If you are being screened for a high-risk job that requires a security clearance (the State Department's Foreign Service, for example), then you may undergo a more rigorous background check. The Foreign Service's background check contains three segments, including: the initial background check, medical clearance, and psychological clearance. This check can take up to a year to complete because it is so thorough and comprehensive. Further, employers requiring security clearances may want to interview your family, friends, current or past co-workers, associates, supervisors, neighbors, acquaintances, and even previous classmates.

At first glance, this all may appear to be overly comprehensive, but there are reasons for such careful attention to detail. Employment investigators know that you will provide them with references that will sing your praises. No one is going to provide a reference who has negative comments. Because of the nature of these heightened security positions, the employer wants to know if there is any questionable conduct in your past, especially for a legal position.

But don't stress over one minor imperfection in your record. Your records are taken as a whole. Just because you made some kind of mistake years ago does not mean you are automatically disqualified. No one is perfect, and employers realize this. Of course, the gravity of the mistake is taken into consideration, but if your record is otherwise clean, then you should be fine.

What if you think your record is perfect, but you were denied employment? Under the FCRA, you can request a copy of your file. In this computer-technology age, it is important to realize that mistakes are made that can detrimentally affect your livelihood. For example, you may find that you have been an unknowing victim of identity theft, or a computer glitch may have added a criminal conviction to your record.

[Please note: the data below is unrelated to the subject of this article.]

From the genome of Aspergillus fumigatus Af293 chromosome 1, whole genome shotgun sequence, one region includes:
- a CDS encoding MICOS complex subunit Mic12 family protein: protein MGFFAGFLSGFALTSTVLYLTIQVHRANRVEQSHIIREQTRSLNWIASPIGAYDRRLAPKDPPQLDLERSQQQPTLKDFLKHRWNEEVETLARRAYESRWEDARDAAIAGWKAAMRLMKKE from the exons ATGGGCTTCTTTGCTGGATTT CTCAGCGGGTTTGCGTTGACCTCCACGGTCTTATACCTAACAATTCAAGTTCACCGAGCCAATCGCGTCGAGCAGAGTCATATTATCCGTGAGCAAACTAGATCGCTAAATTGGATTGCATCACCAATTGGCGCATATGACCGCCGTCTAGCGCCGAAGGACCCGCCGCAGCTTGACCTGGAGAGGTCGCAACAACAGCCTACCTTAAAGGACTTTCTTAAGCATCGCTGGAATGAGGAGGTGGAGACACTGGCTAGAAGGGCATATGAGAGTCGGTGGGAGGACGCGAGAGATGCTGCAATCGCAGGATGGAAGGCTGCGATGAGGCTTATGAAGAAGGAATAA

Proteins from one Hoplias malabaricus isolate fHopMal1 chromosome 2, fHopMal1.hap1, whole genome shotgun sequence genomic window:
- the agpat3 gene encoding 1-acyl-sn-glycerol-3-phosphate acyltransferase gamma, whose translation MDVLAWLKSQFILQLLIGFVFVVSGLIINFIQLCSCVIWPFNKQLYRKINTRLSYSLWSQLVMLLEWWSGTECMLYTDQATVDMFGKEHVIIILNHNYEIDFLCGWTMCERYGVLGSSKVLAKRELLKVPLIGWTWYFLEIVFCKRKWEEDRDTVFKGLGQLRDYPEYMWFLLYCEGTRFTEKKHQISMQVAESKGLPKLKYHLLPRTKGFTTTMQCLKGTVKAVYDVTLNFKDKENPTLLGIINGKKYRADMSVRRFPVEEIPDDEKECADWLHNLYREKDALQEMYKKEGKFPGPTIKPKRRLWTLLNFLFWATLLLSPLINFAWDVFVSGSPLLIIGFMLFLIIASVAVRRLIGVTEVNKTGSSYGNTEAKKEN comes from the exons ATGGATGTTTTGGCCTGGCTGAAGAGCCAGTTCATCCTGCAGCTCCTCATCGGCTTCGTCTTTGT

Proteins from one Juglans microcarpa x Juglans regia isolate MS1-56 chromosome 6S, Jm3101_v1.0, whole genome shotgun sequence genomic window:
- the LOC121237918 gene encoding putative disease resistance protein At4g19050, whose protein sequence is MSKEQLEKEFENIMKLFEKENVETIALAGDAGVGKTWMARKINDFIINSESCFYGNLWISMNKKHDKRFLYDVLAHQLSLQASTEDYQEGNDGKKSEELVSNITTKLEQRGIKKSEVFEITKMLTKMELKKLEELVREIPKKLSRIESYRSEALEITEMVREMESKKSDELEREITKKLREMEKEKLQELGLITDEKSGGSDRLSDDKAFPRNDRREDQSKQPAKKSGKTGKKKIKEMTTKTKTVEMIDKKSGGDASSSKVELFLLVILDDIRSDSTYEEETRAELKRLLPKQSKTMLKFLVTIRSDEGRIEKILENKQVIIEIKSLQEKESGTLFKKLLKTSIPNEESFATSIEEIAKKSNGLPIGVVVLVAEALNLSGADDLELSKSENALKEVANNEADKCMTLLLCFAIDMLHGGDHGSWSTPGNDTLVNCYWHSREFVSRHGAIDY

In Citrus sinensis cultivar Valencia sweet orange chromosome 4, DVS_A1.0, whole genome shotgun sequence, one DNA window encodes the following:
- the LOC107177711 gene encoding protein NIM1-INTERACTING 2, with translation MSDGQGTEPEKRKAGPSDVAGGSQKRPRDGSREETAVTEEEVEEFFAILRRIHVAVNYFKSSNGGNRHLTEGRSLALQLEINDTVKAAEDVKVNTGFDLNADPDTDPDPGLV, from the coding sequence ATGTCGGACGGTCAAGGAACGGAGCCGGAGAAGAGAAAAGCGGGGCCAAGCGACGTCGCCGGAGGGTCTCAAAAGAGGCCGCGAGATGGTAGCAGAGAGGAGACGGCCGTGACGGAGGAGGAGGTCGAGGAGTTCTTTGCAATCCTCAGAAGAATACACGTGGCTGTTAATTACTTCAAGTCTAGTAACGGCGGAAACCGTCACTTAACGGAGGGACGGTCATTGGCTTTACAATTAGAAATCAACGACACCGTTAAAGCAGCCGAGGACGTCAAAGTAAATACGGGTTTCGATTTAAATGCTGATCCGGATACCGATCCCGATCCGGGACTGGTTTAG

Of course, there are loopholes here as well. The FCRA does not apply to employers who complete in-house background investigations. So you can receive your file from a consumer-reporting agency, but you may not be able to retrieve your record from the employer. Further, if the employer claims that you were not hired because the pool of applicants was extraordinary and they made a decision to hire another equally qualified applicant, then the employer is not required to comply with the federal notice requirements.

If the employer falls under the FCRA, then they must follow certain reporting requirements. If they decide to not hire you based upon your background check and if they use an outside agency to complete the investigation, then they must send you a pre-adverse action notice, as well as an adverse action notice, stating your rights.

Background checks can be tedious, time-consuming, and a generally frustrating experience, but if you understand the parameters of what can and what cannot be disclosed, then the process may prove to be much easier. Take your time filling out the required paperwork and disclosures. Stay calm; a minor mistake may not mean you will not get the job. And above all, tell the truth. This is just a small step that you must take before you land that government job.

published March 09, 2023

( 716 votes, average: 4 out of 5)
What do you think about this article? Rate it using the stars above and let us know what you think in the comments below.